Cæsar, Augustus, the best of princes, Nero, one of • the worst, Constantine the Christian,' and Julian, the "apostate, are equally indebted for their authority and - power.

If from the fathers you continue the long chain of vene. rable antiquity through the successive reigos of the Roman pontiffs, you will find the deposing power assumed by few; the pre-eminence of kings, and their dependence on God alone, asserted by the mildest and most learned, and those by far the greatest number..

St. Gregory the Great not only disclaims any temporal power over kings, but even acknowledges himself their subject. The Emperor insists on the publication of a law. The Pope writes to him: - 1 being subject to your command, • have caused the law to be sent into several parts, and be* cause the law agrees not with God omnipotent, I have by • letter informed my serene lord. Wherefore I have in both

* Bellarmin, de Rom. Pontif. lib! v. c. 3. + Lib. VII. | Apolog. 2.

done what I ought, obeyed the Emperor, and not con• cealed what I thought for God.' Eleutherius, Anastasius 2, Galasius, Symmachus, Gregory 2, Leo 4, Nicholas 3, Adrian 1, Nicholas 2, John 8, and Celestin · 3, calt the king God's vicar on earth:' forbid the priest to

usurp the regal dignity ;' and confine the power of the • Church • to the dispensation of divine, that of the prince o to the administration of temporal things. ii. ;*

If you consult, cardinals, who have heightened the glory · of their purple by their learning and piety, you will meet with numerous and steady assertors of regal independence.

I pre-suppose what is known even to the vulgar, says Cardinal Cusanus, that the imperial celsitude is independent of the sacerdotal power, having an immediate dependence con God.* Between the kingdom and priesthood, the 6 proper offices of each are distinct, that the king may make • use of the arms of the world, and the priest be girt with « the sword of the spirit, which is the word of God, says Cardinal Damianus.f In answer to some objections drawn from the conduct of a Pope, regular and exemplary in other respects, but too ready to interfere in temporal concerns, this great man replies: I say what I think, that neither Peter obtained the apostolical principality, because he denied Christ, nor David deserved the oracle of prophecy, because he defiled another man's bed. As much as to say, that this Pope committed a fault, which he afterwards cancelled by repentance.. . · If you still fear that the long-famed British-throne should be overturned by syllogisms, or that the jars of schoolmen may silence the English cannon, (for you have nothing more to apprehend from the Pope) I can march to your aid a formidable army of scholastic divines, armed cap-a-pee in support of regal pre-eminence.--Navar, Durandus, Joan, Paris, Almain, Gerson, Victoria, Thom. Wald. Anton. de Roselli, Ægidius, Rom. Ambros. Catharinus, &c. &c. some of whom qualify the deposing power with the epithets of horrible and seditious : and others style it downright madness.1 Add to the foregoing authorities, the Council of Constance in the year 1415. The declaration of the provincial congregation of the Jesuits at Ghent, in the year 1681, and that of the clergy of France in 1682; who declare that kings and princes by God's ordinance are not subject in temporals to any ecclesiastical power, and that they cannot be deposed directly nor indirectly, by the authority of the keys of the Church, * neither can their subjects be freed from fealty and obedi6 ence, nor absolved from their oath of allegiance.' Reges * ergo et principes in temporalibus nulli ecclesiasticæ potestati • Dei ordinatione subjici, neque authoritate clavium ecclesiæ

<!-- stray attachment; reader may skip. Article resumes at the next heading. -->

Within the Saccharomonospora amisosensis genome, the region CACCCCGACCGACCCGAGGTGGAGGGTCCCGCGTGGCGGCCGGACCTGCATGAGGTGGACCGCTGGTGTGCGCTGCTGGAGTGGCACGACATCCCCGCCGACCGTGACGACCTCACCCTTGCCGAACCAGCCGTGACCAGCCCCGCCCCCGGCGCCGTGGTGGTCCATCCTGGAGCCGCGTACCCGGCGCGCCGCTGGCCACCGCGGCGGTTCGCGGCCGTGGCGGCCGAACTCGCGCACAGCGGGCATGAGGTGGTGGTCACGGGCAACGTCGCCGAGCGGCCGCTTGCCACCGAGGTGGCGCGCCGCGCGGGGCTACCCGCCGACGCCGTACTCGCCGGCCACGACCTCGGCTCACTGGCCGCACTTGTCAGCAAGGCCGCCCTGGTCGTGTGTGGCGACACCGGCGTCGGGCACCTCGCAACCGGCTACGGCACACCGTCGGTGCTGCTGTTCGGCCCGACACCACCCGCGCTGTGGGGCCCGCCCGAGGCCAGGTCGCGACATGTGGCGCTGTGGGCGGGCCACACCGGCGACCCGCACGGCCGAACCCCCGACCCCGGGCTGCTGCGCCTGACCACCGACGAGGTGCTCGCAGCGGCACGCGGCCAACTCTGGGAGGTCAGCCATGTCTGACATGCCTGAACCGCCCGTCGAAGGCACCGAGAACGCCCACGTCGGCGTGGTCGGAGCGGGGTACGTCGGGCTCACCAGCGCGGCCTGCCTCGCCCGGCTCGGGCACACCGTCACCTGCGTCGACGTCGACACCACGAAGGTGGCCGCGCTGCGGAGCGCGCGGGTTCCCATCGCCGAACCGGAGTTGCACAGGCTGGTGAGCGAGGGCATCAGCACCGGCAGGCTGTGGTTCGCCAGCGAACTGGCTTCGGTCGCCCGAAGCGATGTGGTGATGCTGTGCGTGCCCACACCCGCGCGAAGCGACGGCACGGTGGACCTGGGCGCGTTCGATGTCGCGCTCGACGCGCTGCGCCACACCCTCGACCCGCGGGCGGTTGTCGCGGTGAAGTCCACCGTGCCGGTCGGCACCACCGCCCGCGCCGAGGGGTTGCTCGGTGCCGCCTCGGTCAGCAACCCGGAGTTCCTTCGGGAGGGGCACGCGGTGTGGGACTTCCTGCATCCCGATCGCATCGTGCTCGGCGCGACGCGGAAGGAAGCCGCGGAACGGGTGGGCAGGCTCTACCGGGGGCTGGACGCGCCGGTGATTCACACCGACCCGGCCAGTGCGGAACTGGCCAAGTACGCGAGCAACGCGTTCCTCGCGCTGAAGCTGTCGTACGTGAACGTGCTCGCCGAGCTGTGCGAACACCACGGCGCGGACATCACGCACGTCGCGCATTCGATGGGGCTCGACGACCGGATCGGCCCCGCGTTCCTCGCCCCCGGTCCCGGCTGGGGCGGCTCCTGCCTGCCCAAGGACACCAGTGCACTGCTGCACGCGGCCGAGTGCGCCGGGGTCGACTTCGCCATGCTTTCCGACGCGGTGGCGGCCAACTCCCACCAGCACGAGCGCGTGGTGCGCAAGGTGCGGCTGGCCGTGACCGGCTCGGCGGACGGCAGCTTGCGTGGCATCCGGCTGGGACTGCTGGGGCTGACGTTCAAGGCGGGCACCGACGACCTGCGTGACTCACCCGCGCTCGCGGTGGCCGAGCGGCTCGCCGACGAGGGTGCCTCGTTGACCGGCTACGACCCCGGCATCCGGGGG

* Cus. 1. 3. Conç. c. 5. of Damianus, Lib. iv. Epist. 9. 1 Ainbros, Cathar. in 13. Rom. Roselli. de pot. pag.

directe vel indirecte deponi, aut illorum subditos eximi a & fide atque obedientia, ac præstito fidelitatis sacramento solvi • posse: eamque sententiam, ut verbo Dei, patrum traditioni, Get sanctorum exemplis consomanı, omnino retinemdam.'* Even in the canon law it is declared, tható kings acknow

ledge no superior in temporals:' and, that appeals con!cerning temporals should not be brought to the Pope's tri.

bunal.'t • In fine, the deposing power was so unknown in primitive times, that Bellarmin, who has ransacked the works of the fathers, and enriched himself with their spoils, in defending the doctrine of the Church, could cite none but St. Bernard in support of the novel doctrine of deposition: and yet this father, who mentions two swords in the Church, only means that in the Church are Christian princes invested with the right of the sword: For, in writing to Pope Eugenius, the saint uses these remarkable words: Earthly kingdoms have • their judges, princes and kings. Why do you thrust your

• sickle into another man's harvest ? St. Peter could not give .. what he had not: did he give dominion? It is the saying • of the Lord in the gospel, the kings of the Gentiles have • dominion over them, but you not so. It is plain dominion • is forbid to apostles. Go now and dare usurp either domi"nion with the apostleship, or with the apostleship dominion. * You are plainly forbid the one. If you will have both, you * will lose both: you will be of the number of those of whom

* Declaratio Cleri Gallicani, anno 1682, + Cap. si duobus, Extra de appel. is